Meet the 2016-18 Heinemann Fellows

The 2016–18 class of Heinemann Fellows has been announced. Click here to read about this new cohort and the rigorous selection process.

2016 Fellows group photo
The 2016–18 Heinemann Fellows. Standing: Chris Hall, Aeriale Johnson, Ian Fleischer, Tricia Ebarvia, Anna Osborn, Kent Haines. Seated: Dr. Kimberly Parker, Tiana Silvas, Katie Charner-Laird, Hollis Scott, Kate Flowers.

News & Events 2014 - 2016

Upcoming Events
  • The inaugural class of Heinemann Fellows will present at ILA – July 9-11, 2016 in Boston MA
  • Fellows Meeting –December 8-10, 2016 location TBD
  • Fellows Meeting –June 21-23, 2017 Portsmouth
Events Log
  • First meeting of new class of Fellows – June 22-24 in Portsmouth, NH
  • 2016–18 Fellows class announced – May 24, 2016
  • Application Deadline – February 15, 2016
  • Fellows Meeting – December 3-5, 2015 in Chicago
  • Fellows Meeting – June 23-25, 2015 in Portsmouth NH
  • Fellows blog launches on – January 14, 2015
  • Fellows Meeting – December 4-6, 2014 in Denver CO
  • Several Fellows attend NCTE with Heinemann – November 21-23, 2014 in Washington DC
  • Inaugural Meeting – June 24-26, 2014 in Portsmouth, NH
  • Announcement to Heinemann Author Community at IRA – May 10, 2014 in New Orleans LA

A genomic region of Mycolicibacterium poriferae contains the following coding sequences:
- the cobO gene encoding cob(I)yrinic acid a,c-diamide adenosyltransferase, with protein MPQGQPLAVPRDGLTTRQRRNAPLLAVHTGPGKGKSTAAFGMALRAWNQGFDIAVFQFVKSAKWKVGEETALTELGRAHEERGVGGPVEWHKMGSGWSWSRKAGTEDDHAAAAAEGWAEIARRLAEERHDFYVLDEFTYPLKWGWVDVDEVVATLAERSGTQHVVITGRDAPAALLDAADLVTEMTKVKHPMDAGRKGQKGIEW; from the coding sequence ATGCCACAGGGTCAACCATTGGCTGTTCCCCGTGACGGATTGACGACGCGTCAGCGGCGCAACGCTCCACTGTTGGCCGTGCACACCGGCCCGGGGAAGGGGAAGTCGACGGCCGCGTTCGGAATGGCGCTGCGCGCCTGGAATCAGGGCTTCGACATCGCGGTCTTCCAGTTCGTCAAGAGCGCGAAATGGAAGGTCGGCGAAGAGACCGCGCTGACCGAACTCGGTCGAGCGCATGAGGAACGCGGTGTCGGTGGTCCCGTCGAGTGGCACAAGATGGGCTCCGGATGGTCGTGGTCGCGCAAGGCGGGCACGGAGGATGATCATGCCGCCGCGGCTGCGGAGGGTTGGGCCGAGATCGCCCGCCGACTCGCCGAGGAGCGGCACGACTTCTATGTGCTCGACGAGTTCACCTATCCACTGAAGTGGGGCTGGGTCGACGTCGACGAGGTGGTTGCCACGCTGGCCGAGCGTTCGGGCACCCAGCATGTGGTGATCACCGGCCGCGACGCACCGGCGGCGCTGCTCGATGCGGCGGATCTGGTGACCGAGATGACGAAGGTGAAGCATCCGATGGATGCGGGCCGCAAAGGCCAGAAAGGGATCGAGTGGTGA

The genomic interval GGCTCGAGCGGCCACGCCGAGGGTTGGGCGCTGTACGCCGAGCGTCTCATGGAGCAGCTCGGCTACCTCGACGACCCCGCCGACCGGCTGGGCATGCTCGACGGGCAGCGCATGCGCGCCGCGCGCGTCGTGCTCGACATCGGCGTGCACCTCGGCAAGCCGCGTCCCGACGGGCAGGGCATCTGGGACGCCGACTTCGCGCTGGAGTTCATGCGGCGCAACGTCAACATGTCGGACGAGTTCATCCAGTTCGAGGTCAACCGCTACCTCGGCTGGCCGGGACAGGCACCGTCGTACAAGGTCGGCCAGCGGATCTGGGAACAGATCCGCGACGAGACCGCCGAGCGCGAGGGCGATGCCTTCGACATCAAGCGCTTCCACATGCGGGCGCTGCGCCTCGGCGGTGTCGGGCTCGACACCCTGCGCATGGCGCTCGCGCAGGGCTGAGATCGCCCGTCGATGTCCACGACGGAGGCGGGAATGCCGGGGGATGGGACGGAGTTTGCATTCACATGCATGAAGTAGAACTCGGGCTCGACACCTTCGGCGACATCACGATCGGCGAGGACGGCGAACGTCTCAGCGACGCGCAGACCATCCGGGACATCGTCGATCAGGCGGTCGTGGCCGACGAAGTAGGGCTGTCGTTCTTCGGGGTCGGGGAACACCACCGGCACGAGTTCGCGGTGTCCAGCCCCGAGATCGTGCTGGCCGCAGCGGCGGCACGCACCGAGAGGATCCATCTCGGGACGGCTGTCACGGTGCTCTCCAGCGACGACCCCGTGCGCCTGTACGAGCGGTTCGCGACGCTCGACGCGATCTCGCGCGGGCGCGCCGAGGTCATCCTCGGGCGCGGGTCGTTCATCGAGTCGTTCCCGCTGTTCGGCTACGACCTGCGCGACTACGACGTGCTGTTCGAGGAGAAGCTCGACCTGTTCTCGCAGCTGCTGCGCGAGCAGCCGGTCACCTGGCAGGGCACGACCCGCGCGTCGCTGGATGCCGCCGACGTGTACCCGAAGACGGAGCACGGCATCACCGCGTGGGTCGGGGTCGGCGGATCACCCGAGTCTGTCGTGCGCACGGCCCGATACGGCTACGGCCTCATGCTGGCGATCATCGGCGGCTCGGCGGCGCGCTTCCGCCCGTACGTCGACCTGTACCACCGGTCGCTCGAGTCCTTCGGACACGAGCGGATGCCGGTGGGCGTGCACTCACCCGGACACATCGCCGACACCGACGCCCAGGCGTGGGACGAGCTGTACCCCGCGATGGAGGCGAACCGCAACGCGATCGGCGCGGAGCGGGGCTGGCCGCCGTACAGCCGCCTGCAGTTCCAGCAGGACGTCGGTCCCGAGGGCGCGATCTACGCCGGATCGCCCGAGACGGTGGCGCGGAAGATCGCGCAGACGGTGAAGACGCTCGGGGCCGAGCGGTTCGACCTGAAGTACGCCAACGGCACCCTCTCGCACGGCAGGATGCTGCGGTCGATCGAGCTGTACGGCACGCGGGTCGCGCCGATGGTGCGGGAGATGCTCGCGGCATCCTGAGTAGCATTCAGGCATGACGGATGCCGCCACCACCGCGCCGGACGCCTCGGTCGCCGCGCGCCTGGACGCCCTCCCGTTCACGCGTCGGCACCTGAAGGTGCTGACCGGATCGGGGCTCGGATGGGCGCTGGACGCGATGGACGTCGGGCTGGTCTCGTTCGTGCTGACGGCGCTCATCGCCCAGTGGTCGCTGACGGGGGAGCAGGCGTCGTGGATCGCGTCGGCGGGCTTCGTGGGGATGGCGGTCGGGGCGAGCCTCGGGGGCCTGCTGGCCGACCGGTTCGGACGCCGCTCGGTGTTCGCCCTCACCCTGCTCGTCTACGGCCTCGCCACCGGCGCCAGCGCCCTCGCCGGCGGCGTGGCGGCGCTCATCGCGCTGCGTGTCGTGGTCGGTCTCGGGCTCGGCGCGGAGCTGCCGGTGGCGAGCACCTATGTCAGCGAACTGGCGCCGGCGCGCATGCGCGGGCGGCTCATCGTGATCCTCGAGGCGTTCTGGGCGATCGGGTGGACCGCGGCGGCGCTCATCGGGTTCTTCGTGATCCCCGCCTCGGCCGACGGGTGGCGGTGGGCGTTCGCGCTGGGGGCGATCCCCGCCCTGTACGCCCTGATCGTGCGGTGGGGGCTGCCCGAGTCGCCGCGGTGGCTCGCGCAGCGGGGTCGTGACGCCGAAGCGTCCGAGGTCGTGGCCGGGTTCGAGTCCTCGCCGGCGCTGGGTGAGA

Heinemann Fellows Chairperson: Ellin Oliver Keene

image of Ellin Keene

Ellin Oliver Keene has been a classroom teacher, staff developer, non-profit director and adjunct professor of reading and writing. For sixteen years she directed staff development initiatives at the Denver-based Public Education & Business Coalition. She served as Deputy Director and Director of Literacy and Staff Development for the Cornerstone Project at the University of Pennsylvania for 4 years. Ellin currently serves as senior advisor at Heinemann, overseeing the Heinemann Fellows initiative and works with schools and districts throughout the country and abroad. Her emphasis is long-term, school-based professional development and strategic planning for literacy learning.

Ellin is co-editor and co-author of The Teacher You Want to Be: Essays about Children, Learning, and Teaching (Heinemann, 2015); co-editor of the Not This, but That series (Heinemann, 2013 - 2015); author of Talk About Understanding: Rethinking Classroom Talk to Enhance Understanding (Heinemann, 2012), To Understand: New Horizons in Reading Comprehension (Heinemann, 2008), co-author of Comprehension Going Forward (Heinemann, 2011), Mosaic of Thought: The Power of Comprehension Strategy Instruction, 2nd edition (Heinemann, 2007, 1st edition, 1997) and author of Assessing Comprehension Thinking Strategies (Shell Educational Books, 2006) as well as numerous chapters for professional books and journals on the teaching of reading as well as education policy journals.

Blog Posts